By now you probably know the Heat lost last night. After the game, LeBron made a comment that stuck out like a sore thumb… and highlights why he's not a winner.
“Tonight is not a game when you feel awful when you lose,” James said. “We can be satisfied with this loss because we played hard.”
I'd like someone to find a KG quote where he says "I'm satisfied with this loss."
Look… I know sometimes you just get beat. And when you play your ass off and get beat you tip your cap and you say "they were the better team." That much I understand. But satisfaction from a loss tells me you're not going to do anything about it. Satisfaction from a loss tells me you don't care enough to say "ok, they were better… now how do WE get better than THEM???" Satisfaction after a loss doesn't tell me that you're scouring game film that night or the next morning to figure out what you could have done to be a better teammate, or a better player, or a better anything.
It's a shame (but a good thing for us) that LeBron doesn't have a real coach that has no fear of sitting him down and letting him know how bad that sounds. Doc would do it. Greg Popovich would do it. Someone who is strong and in command of his team would grab LeBron before practice and ask him why he was satisfied with a loss… and explain to him that such satisfaction isn't the fuel that propels an NBA team to a title.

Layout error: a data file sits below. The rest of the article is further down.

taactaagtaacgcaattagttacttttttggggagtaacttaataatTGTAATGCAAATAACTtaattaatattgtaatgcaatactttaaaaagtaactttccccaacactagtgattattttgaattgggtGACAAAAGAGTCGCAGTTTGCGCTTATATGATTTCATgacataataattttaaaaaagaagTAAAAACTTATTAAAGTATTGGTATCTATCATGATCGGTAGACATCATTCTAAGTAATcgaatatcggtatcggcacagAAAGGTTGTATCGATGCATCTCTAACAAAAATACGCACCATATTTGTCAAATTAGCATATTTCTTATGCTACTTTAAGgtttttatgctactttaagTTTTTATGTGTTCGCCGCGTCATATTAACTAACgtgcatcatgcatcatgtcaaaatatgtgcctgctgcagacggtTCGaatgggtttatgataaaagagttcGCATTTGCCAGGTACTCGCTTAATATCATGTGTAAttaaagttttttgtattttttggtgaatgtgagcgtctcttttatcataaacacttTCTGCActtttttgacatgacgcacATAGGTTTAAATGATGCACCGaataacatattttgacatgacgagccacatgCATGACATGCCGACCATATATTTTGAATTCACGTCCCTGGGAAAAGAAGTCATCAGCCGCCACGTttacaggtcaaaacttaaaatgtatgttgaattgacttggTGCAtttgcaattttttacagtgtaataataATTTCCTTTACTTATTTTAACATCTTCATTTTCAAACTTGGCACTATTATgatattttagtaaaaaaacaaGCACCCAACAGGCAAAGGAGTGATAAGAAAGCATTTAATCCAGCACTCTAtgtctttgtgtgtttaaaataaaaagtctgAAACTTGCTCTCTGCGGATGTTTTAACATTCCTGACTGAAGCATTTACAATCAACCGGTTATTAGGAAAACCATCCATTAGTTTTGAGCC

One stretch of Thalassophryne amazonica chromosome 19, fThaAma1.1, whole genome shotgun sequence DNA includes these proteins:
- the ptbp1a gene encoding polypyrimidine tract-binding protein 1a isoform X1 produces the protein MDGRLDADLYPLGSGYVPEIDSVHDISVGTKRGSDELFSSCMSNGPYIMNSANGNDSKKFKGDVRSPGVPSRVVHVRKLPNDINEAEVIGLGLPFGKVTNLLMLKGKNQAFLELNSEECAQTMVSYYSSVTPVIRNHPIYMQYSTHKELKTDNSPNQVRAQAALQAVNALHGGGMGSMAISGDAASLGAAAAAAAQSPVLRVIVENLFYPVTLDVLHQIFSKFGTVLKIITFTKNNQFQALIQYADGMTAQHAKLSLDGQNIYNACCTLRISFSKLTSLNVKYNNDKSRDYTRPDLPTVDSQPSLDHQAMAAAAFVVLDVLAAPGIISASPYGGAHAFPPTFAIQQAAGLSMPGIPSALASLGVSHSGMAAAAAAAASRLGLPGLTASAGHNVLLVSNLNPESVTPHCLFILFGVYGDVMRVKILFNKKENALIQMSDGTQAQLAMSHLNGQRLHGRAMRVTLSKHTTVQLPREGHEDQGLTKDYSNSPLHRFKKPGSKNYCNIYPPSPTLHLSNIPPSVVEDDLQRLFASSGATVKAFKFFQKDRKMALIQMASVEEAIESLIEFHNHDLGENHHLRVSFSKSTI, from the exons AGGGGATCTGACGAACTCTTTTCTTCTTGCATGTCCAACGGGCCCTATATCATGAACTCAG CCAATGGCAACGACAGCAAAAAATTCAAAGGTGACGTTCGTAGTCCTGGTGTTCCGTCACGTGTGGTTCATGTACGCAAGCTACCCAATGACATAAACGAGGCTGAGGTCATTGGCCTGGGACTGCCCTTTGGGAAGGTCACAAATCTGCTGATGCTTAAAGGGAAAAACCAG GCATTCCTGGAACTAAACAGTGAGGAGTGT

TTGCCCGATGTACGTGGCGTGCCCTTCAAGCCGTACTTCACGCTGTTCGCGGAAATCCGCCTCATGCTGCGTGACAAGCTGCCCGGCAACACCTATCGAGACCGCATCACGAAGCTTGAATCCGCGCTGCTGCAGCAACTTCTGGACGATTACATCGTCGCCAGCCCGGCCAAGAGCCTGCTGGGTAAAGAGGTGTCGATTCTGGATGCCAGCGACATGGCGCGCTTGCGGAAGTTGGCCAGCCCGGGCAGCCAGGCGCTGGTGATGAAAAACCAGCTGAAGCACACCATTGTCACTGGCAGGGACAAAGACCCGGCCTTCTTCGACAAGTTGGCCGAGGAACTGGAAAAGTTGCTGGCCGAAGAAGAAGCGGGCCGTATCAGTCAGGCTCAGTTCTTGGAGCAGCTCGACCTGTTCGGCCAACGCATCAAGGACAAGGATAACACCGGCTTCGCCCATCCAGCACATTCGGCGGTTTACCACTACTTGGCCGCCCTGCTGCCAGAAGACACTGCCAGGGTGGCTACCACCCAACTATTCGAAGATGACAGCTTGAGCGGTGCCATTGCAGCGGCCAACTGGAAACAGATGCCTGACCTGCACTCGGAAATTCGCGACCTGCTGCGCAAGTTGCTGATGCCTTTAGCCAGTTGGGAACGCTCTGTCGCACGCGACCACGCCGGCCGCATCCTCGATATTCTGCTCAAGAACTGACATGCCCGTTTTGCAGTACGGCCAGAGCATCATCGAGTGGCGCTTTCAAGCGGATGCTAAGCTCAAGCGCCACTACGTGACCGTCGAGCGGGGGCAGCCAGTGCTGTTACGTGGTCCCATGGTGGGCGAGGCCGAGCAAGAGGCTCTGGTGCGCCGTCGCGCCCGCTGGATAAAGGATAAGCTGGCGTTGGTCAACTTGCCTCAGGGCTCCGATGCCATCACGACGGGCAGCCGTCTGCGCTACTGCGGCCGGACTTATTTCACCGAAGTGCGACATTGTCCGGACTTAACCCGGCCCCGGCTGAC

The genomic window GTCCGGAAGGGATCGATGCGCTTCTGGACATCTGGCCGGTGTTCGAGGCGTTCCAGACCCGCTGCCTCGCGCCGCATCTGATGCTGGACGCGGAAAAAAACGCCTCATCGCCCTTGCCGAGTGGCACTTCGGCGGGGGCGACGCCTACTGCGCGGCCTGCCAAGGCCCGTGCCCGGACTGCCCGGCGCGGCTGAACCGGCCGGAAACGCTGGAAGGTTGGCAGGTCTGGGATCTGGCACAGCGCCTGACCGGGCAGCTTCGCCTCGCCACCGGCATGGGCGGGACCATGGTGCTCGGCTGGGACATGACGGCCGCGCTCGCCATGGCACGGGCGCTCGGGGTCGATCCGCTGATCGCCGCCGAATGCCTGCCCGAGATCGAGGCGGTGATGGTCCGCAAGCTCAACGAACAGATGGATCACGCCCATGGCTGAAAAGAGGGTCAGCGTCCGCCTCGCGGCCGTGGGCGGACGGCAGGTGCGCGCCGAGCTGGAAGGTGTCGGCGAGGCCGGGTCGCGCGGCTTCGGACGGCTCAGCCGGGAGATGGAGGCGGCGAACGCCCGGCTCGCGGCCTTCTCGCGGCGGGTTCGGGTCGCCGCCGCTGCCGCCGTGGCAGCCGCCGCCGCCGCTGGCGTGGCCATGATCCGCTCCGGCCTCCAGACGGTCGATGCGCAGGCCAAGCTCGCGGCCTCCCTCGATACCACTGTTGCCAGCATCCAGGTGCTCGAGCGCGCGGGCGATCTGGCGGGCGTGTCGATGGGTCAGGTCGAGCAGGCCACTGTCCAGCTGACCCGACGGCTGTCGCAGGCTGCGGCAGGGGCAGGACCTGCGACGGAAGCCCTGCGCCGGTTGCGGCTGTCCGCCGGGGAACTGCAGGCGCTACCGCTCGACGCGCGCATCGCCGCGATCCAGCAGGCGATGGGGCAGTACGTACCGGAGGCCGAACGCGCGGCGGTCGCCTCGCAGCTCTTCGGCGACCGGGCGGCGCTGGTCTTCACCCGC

Personal story: I played ball at Emerson College and we really were a horrible, laughingstock of a team all the way up until the 1994-95 season. We had built up a solid roster, had a new coach that was whipping us into shape, and I, as captain, had a great feeling about the season. I looked through our schedule and thought we could go 22-2 if we really busted our asses… so I put that up on the grease board as our goal. 22-2. Considering that the school probably never won 10 games in a season, I thought that was a hell of a thing to aspire to.
Anyway, the coach walked in and asked "who wrote this?" I proudly admitted to it, thinking this guy was going to praise me for having such lofty goals. Instead, he tore into me. "Who the F— do you think we're going to lose to? Please, tell me now so I can sit you those games…"
It instantly taught me a lesson that LeBron clearly has never learned. Even though we know there are games we will lose… we will never anticipate, nor will we be happy with… losing a basketball game. Never will we say "we are satisfied with losing" because that's the point where you stop trying to win. Being satisfied with losing just means you're happy with being second best.
And maybe LeBron is. And maybe that's been his problem all along.